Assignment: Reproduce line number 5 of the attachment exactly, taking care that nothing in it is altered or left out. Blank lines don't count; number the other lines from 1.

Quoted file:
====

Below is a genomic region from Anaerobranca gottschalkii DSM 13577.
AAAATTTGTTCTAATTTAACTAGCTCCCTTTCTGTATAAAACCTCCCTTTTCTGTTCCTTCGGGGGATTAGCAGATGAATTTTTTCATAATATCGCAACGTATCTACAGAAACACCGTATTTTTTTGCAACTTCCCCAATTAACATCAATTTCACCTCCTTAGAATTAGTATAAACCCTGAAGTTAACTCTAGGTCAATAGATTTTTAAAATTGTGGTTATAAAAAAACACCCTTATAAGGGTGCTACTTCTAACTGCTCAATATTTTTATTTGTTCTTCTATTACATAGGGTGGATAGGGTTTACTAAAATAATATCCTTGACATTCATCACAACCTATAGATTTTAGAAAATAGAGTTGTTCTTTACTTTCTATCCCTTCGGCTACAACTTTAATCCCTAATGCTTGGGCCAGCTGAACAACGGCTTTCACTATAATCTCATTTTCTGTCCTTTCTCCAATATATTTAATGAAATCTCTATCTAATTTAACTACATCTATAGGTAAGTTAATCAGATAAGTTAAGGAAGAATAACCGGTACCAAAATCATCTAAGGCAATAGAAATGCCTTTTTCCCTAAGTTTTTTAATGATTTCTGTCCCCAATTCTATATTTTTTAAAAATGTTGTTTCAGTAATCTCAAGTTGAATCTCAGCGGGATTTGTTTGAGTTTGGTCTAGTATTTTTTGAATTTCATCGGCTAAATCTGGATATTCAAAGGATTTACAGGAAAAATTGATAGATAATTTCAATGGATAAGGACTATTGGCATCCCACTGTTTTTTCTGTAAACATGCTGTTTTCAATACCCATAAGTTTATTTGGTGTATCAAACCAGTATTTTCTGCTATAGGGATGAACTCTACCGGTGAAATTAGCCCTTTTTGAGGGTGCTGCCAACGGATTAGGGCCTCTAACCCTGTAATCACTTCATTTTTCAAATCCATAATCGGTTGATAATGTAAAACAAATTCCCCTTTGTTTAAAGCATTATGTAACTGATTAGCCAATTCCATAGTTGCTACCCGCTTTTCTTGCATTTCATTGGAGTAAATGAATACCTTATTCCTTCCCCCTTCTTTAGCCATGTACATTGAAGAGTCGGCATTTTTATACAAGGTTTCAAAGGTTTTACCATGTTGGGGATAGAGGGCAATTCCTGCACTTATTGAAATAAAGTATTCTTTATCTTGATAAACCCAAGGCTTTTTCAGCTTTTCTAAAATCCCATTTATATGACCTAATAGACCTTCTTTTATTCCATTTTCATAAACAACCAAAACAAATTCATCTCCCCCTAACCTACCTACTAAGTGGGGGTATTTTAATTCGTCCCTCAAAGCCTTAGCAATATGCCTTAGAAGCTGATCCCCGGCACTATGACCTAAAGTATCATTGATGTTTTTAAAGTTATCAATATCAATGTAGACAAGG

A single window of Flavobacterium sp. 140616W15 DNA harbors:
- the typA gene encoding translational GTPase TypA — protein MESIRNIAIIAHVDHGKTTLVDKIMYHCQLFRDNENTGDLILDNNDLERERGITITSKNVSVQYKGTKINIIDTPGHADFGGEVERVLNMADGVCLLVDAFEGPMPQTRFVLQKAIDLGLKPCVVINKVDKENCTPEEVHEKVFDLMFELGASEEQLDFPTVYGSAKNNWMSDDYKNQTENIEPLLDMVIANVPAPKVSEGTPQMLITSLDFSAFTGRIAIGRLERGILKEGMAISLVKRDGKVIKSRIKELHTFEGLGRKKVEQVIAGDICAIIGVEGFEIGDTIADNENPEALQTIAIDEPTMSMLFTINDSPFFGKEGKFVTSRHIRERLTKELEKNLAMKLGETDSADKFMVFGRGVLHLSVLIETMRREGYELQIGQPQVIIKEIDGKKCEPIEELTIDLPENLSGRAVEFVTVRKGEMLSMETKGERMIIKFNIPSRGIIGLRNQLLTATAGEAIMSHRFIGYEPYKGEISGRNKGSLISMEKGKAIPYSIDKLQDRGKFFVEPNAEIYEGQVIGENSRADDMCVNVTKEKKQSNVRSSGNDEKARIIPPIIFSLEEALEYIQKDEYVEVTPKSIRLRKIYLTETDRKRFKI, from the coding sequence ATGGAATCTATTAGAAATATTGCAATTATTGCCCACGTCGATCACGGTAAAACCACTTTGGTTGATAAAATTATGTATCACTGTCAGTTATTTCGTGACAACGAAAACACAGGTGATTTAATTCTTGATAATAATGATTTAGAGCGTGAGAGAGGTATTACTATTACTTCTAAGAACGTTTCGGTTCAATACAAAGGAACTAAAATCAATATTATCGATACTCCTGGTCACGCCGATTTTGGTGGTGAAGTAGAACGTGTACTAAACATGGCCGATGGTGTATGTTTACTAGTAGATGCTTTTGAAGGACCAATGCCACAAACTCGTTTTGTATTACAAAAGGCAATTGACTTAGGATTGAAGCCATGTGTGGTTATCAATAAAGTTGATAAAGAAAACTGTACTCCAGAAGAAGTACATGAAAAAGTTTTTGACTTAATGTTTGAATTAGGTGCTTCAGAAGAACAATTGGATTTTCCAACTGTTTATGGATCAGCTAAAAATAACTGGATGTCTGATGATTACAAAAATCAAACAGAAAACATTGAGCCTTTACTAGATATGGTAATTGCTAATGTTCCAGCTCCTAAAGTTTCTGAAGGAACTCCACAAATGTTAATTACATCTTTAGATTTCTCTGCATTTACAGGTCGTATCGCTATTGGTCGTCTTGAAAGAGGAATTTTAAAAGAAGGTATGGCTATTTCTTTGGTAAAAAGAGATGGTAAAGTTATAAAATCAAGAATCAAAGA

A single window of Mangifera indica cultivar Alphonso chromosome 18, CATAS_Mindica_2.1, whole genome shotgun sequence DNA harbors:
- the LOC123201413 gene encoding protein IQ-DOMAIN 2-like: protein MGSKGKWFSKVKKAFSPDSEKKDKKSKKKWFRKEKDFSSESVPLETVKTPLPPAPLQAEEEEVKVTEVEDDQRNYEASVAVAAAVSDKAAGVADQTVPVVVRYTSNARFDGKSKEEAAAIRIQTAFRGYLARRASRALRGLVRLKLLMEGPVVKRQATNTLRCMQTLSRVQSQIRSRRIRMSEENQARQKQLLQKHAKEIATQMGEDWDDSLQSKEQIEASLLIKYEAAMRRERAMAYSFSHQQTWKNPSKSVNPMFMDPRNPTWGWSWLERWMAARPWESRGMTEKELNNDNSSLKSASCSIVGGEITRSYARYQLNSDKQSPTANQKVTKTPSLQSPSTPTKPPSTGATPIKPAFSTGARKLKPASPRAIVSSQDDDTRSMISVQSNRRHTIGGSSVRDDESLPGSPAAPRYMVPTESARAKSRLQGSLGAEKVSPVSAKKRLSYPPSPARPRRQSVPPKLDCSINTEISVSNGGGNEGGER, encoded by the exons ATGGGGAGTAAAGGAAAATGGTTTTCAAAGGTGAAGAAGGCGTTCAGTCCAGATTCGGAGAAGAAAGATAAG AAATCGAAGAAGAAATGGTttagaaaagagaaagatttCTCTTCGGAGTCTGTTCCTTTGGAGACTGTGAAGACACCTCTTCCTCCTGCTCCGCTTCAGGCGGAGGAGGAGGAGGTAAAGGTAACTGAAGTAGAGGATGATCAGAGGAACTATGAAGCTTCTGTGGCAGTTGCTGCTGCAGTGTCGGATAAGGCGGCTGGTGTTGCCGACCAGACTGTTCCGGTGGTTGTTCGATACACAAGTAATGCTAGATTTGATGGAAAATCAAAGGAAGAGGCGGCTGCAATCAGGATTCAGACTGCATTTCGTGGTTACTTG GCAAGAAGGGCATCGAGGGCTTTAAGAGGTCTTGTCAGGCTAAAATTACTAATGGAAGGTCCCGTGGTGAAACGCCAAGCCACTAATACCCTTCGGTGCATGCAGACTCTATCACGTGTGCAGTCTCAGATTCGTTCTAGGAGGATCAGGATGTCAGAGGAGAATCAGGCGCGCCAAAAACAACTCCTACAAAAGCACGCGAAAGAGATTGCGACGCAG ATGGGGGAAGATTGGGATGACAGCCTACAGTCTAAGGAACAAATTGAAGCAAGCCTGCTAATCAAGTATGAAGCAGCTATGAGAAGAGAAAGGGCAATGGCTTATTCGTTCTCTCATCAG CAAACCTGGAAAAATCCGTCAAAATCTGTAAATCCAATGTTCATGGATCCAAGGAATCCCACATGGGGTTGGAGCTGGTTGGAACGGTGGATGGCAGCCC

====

A single window of Mangifera indica cultivar Alphonso chromosome 18, CATAS_Mindica_2.1, whole genome shotgun sequence DNA harbors: